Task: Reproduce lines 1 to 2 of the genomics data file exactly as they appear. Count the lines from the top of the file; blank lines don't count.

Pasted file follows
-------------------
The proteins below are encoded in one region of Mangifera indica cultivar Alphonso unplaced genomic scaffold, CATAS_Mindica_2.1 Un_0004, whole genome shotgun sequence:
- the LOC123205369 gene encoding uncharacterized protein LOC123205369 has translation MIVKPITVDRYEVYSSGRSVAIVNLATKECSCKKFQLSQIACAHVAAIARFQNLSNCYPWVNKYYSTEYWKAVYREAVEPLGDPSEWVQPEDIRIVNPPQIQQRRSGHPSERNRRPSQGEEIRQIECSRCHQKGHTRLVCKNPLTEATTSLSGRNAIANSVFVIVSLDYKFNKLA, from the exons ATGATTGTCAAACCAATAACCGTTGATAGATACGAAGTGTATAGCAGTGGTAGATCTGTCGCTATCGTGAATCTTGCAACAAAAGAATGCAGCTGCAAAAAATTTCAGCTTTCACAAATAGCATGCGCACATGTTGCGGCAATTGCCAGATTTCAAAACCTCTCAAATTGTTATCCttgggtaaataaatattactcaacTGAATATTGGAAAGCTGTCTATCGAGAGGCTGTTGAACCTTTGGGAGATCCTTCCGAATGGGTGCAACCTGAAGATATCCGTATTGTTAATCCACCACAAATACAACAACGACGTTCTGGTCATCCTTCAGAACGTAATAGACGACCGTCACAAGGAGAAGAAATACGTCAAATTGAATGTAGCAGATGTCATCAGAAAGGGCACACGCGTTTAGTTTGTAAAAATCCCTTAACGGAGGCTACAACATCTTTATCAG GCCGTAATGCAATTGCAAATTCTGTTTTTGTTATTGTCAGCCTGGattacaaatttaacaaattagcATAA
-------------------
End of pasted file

The proteins below are encoded in one region of Mangifera indica cultivar Alphonso unplaced genomic scaffold, CATAS_Mindica_2.1 Un_0004, whole genome shotgun sequence:
- the LOC123205369 gene encoding uncharacterized protein LOC123205369 has translation MIVKPITVDRYEVYSSGRSVAIVNLATKECSCKKFQLSQIACAHVAAIARFQNLSNCYPWVNKYYSTEYWKAVYREAVEPLGDPSEWVQPEDIRIVNPPQIQQRRSGHPSERNRRPSQGEEIRQIECSRCHQKGHTRLVCKNPLTEATTSLSGRNAIANSVFVIVSLDYKFNKLA, from the exons ATGATTGTCAAACCAATAACCGTTGATAGATACGAAGTGTATAGCAGTGGTAGATCTGTCGCTATCGTGAATCTTGCAACAAAAGAATGCAGCTGCAAAAAATTTCAGCTTTCACAAATAGCATGCGCACATGTTGCGGCAATTGCCAGATTTCAAAACCTCTCAAATTGTTATCCttgggtaaataaatattactcaacTGAATATTGGAAAGCTGTCTATCGAGAGGCTGTTGAACCTTTGGGAGATCCTTCCGAATGGGTGCAACCTGAAGATATCCGTATTGTTAATCCACCACAAATACAACAACGACGTTCTGGTCATCCTTCAGAACGTAATAGACGACCGTCACAAGGAGAAGAAATACGTCAAATTGAATGTAGCAGATGTCATCAGAAAGGGCACACGCGTTTAGTTTGTAAAAATCCCTTAACGGAGGCTACAACATCTTTATCAG GCCGTAATGCAATTGCAAATTCTGTTTTTGTTATTGTCAGCCTGGattacaaatttaacaaattagcATAA